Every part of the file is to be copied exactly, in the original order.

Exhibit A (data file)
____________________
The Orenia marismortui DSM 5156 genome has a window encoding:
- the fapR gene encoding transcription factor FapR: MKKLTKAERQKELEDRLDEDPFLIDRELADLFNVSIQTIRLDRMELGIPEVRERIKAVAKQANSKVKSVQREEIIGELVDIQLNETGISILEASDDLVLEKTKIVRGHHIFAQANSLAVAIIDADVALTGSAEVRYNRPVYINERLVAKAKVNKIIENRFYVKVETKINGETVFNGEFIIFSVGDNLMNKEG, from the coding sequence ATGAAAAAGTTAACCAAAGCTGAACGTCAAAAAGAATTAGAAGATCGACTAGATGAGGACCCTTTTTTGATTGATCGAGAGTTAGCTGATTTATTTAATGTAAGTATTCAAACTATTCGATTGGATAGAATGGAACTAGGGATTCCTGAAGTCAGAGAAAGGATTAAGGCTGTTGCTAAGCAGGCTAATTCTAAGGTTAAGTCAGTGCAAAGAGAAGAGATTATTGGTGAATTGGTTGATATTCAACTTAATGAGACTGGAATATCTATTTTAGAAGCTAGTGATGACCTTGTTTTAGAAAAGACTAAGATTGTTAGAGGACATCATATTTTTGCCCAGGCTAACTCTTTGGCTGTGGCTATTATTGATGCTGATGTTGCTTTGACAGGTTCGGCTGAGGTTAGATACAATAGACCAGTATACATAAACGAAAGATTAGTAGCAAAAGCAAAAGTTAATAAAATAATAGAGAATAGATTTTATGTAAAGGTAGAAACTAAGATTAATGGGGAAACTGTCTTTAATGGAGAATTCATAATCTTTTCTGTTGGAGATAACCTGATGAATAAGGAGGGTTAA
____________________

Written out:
The Orenia marismortui DSM 5156 genome has a window encoding:
- the fapR gene encoding transcription factor FapR: MKKLTKAERQKELEDRLDEDPFLIDRELADLFNVSIQTIRLDRMELGIPEVRERIKAVAKQANSKVKSVQREEIIGELVDIQLNETGISILEASDDLVLEKTKIVRGHHIFAQANSLAVAIIDADVALTGSAEVRYNRPVYINERLVAKAKVNKIIENRFYVKVETKINGETVFNGEFIIFSVGDNLMNKEG, from the coding sequence ATGAAAAAGTTAACCAAAGCTGAACGTCAAAAAGAATTAGAAGATCGACTAGATGAGGACCCTTTTTTGATTGATCGAGAGTTAGCTGATTTATTTAATGTAAGTATTCAAACTATTCGATTGGATAGAATGGAACTAGGGATTCCTGAAGTCAGAGAAAGGATTAAGGCTGTTGCTAAGCAGGCTAATTCTAAGGTTAAGTCAGTGCAAAGAGAAGAGATTATTGGTGAATTGGTTGATATTCAACTTAATGAGACTGGAATATCTATTTTAGAAGCTAGTGATGACCTTGTTTTAGAAAAGACTAAGATTGTTAGAGGACATCATATTTTTGCCCAGGCTAACTCTTTGGCTGTGGCTATTATTGATGCTGATGTTGCTTTGACAGGTTCGGCTGAGGTTAGATACAATAGACCAGTATACATAAACGAAAGATTAGTAGCAAAAGCAAAAGTTAATAAAATAATAGAGAATAGATTTTATGTAAAGGTAGAAACTAAGATTAATGGGGAAACTGTCTTTAATGGAGAATTCATAATCTTTTCTGTTGGAGATAACCTGATGAATAAGGAGGGTTAA